How right you are Seb. I saw Oteil at the Gibson Guitar Lounge in Memphis about 7 or 8 years ago, and this man can groove!!! Soloing, sing skit n’ scat lines in unison with the bass. Regretfully, I must say I always forget about him until he’s in a publication, or featured on a bass site though. Think I’ll head over to youtube, turn my amp on & get inspired for a bit with some more Oteil.

EB

EB

Great Article! It’s always refreshing to hear and learn about other artist that may not be on my radar.
I would like to recommend the great session bassist Reggie Hamilton for a near future article. His groove is off the richter scale.

Matthew

Matthew

Check out Oteil’s work on “Mirrors of Embarrassment”. From song number one he is killing it. Funk grooves, chordal work, scat solos ala Slam Stewart and killer slap lines. The album has a tremendous diversity of musical styles as well as great guest artists. Not to mention the Aquarium Rescue Unit is a kick-ass band. Thank you for spotlighting a great musician who doesn’t get enough praise.

Anthony

Just undeniable groove master …. Note placements, slides and movement is absolutely impeccable .Thanks for featuring Oteil.

Aaron Gibson

Oteil is one of those players that I took to the first time I heard him play. He is just fantastic!

Denny Richards

Denny Richards

This is still one of my favorite Oteil solos…old school ARU:

https://www.youtube.com/watch?v=wM8V5mMGYas

yournamehere

yournamehere

Oteil and the Peacemakers is a favorite of mine. The diversity of his playing, his vocal harmony on top of his bass solos … it’s all here. Having his brothers in the band certainly helps set the stage for the free-flowing groove that fills this album.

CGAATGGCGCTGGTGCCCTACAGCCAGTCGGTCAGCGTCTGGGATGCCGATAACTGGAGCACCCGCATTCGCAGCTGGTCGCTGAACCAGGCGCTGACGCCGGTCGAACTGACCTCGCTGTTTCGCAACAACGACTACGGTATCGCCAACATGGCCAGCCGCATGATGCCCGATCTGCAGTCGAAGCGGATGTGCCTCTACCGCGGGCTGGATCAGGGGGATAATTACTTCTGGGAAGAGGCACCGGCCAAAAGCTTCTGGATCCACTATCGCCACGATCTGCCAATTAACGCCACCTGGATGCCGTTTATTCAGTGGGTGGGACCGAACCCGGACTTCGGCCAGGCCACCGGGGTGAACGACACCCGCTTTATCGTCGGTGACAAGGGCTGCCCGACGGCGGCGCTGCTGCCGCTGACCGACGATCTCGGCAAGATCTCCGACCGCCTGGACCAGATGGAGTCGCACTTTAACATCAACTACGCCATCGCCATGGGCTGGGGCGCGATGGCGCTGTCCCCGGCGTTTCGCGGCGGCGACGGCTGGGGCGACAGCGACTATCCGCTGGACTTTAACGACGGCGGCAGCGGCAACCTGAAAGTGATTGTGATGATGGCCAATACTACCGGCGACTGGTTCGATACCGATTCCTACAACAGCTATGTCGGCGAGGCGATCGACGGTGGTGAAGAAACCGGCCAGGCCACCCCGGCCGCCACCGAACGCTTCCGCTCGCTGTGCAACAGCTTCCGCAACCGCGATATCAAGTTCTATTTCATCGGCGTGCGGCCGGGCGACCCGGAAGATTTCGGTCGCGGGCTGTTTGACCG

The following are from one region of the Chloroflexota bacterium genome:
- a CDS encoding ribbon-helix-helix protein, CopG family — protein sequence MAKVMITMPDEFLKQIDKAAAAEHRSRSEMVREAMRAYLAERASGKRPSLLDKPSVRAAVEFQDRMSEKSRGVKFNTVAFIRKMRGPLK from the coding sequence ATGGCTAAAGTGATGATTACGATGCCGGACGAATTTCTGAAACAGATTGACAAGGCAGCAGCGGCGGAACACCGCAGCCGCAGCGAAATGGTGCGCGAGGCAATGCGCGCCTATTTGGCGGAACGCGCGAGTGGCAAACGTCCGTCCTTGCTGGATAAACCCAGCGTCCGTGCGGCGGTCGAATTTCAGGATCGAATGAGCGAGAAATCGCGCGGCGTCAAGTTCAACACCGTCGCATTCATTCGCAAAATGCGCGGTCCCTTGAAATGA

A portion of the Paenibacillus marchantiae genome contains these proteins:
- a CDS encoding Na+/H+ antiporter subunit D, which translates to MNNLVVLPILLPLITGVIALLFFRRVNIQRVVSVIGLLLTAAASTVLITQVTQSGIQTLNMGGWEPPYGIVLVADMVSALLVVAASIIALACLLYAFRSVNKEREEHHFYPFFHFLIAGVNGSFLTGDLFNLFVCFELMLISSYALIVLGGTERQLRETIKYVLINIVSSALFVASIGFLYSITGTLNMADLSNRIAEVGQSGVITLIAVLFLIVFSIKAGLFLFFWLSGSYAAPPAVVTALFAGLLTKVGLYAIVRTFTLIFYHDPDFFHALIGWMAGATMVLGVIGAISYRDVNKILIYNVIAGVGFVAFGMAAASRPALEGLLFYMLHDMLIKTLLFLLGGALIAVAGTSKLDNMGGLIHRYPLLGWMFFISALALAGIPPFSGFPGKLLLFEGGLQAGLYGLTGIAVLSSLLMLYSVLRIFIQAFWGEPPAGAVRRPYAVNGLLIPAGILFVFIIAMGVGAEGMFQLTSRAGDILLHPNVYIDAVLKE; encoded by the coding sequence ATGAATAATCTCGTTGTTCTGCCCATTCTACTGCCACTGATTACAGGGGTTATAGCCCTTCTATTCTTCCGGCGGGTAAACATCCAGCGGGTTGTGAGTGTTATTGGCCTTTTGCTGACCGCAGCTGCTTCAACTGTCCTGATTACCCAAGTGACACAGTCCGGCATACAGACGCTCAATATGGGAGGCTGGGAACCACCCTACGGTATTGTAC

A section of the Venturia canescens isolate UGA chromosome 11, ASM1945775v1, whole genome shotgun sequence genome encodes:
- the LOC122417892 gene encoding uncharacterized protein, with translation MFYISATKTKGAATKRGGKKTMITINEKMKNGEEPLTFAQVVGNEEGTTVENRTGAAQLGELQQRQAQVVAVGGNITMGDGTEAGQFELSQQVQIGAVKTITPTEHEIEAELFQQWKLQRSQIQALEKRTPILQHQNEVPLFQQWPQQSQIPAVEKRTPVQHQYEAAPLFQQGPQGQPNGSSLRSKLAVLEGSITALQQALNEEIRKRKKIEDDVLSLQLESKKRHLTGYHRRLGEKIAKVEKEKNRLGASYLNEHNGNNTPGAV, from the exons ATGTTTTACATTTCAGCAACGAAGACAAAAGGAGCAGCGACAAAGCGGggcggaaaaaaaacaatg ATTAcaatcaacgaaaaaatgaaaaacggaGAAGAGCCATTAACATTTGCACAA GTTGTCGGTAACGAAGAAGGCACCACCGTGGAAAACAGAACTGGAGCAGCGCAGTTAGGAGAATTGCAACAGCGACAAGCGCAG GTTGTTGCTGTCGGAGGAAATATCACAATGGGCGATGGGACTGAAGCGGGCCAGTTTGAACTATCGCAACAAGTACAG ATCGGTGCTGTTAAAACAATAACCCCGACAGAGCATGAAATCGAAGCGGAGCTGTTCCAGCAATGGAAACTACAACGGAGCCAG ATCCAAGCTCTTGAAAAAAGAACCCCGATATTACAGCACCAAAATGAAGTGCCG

jake1119

jake1119

I got to see Oteil with ARU at the Cotton Club in Atlanta back in the early 90″s and was completely blown away…he is truely a joy to watch play, so effortless, yet so comanding of the groove with outstanding dynamics. He has been one of those guys that when I’m asked about who I look up to as a Bass player I talk about and people rarely know who he is, he has been flying under the radar too long…

Jon Burquest

Jon Burquest

Oteil Is my, hands down, favorite bassist! I’ve seen him live on several occasions and he never fails to amaze me. ARU “In a Perfect World” is an obscure album that would be one of my choices in that, stranded on a desert island question. (The Calling doesn’t suck either!) Just check out anything he’s playing on and I dare you to find fault, even in his most off the cuff moments. https://www.youtube.com/watch?v=MoqF_D3IIOo Listen for the solo at 3:35 on “Get Ready” from Oteil and The Peacemakers’ album The Family Secret. Jazz/Funk/originality at its best….oh and yes, he scats on the solo simultaneously!

Jon Burquest

Jon Burquest

Bet you never noticed Oteil in this 1979 Movie with Peter Sellers…..I did a double take the first time I saw it….checked the Credits and sure enough….That’s Oteil he’s talking to in this scene!
http://youtu.be/dqpvvvcGtY0

Jeff Watson

As a Tedeschi Trucks fan, I had a blast listening to this tune with “new ears”. I love the little challenge to find/hear “Inner City Blues”. I’m not a skilled listener, but with your help I’m growing with each column. Gerald Veasley’s Bass Bootcamp earlier this year featured Motown and “Inner City Blues” was a part of that celebration. It’s quite thrilling to have this No Treble column intersect with an actual life experience. Thanks for the huge effort to bring the wide canvas of players to our collective attention.